Central Bank has Newbridge Credit Union gagging order court date

The Central Bank.

The Central Bank.

The Central Bank has secured a hearing date of December 11 next to seek the removal the gagging order imposed on itself and the former board of directors of Newbridge Credit Union after the appointment of the special manager nearly two years ago.

“We applied to the High Court for a hearing date and that has been arranged for December 11,” said Nicola Faulkner with the Central Bank.

“A decision will then be made.”

If approval goes ahead it will give the Central Bank full reign to publish the reports of the Special Manager, Luke Charleton of Ernst and Young and free up the former board of directors to have their say since NCU’s demise and transfer to PTSB last month.

Meanwhile Newbridge Town Councillor Micheal “spike” Nolan has called for consideration be given to capping the interest rates charged by moneylenders in the wake of the transfer of Newbridge Credit Union to Permanent TSB.

Cllr Nolan worked in the money lending industry for four years but left in 2004 due to his discomfort with the high interest rates being applied.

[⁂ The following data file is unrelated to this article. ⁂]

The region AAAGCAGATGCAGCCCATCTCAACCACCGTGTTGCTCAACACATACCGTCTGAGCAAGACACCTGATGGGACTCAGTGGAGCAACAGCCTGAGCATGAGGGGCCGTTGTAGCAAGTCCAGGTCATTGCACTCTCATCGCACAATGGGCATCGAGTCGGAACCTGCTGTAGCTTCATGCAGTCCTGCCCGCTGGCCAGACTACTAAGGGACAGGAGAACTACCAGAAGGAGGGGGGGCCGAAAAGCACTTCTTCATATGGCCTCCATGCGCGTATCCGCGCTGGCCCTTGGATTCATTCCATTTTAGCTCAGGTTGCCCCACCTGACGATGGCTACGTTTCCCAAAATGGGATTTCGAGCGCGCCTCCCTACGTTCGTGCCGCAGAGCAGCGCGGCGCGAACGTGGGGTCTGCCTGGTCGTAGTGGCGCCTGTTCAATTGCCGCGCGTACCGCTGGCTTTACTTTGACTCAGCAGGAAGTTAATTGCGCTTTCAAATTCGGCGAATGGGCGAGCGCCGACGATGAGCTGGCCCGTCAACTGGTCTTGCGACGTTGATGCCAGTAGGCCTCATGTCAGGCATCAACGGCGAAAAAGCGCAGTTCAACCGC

“The true scale of this problem is extremely difficult to estimate because as well as 40 licenced moneylenders operating here, an unknown number of unregistered and unscrupulous lenders are also offering loans at unsustainable rates,” he said.

“I am raising this issue now because the incidences of people turning to moneylenders is bound to be on the rise in the run up to christmas, locally in Newbridge with the loss of the credit union people may feel they have no other options opened to them, to access cash for the festive season. Newbidge is wide opne now after what happened with the Credit Union.”

Cllr Nolan is calling for the introduction of legislatoin to control what he claims as ‘excessive interest’ rates being charged.

“I believe it is imperative that serious consideration is given to this issue now, before UK firms such as Wonga set up here.

“We have seen in the UK how so-called payday lenders can have crippling consequences on families and communities. This is already replicated here. Taking just one loan from a moneylender can drive an individual into unsustainable debt due to spiralling interest rates.”




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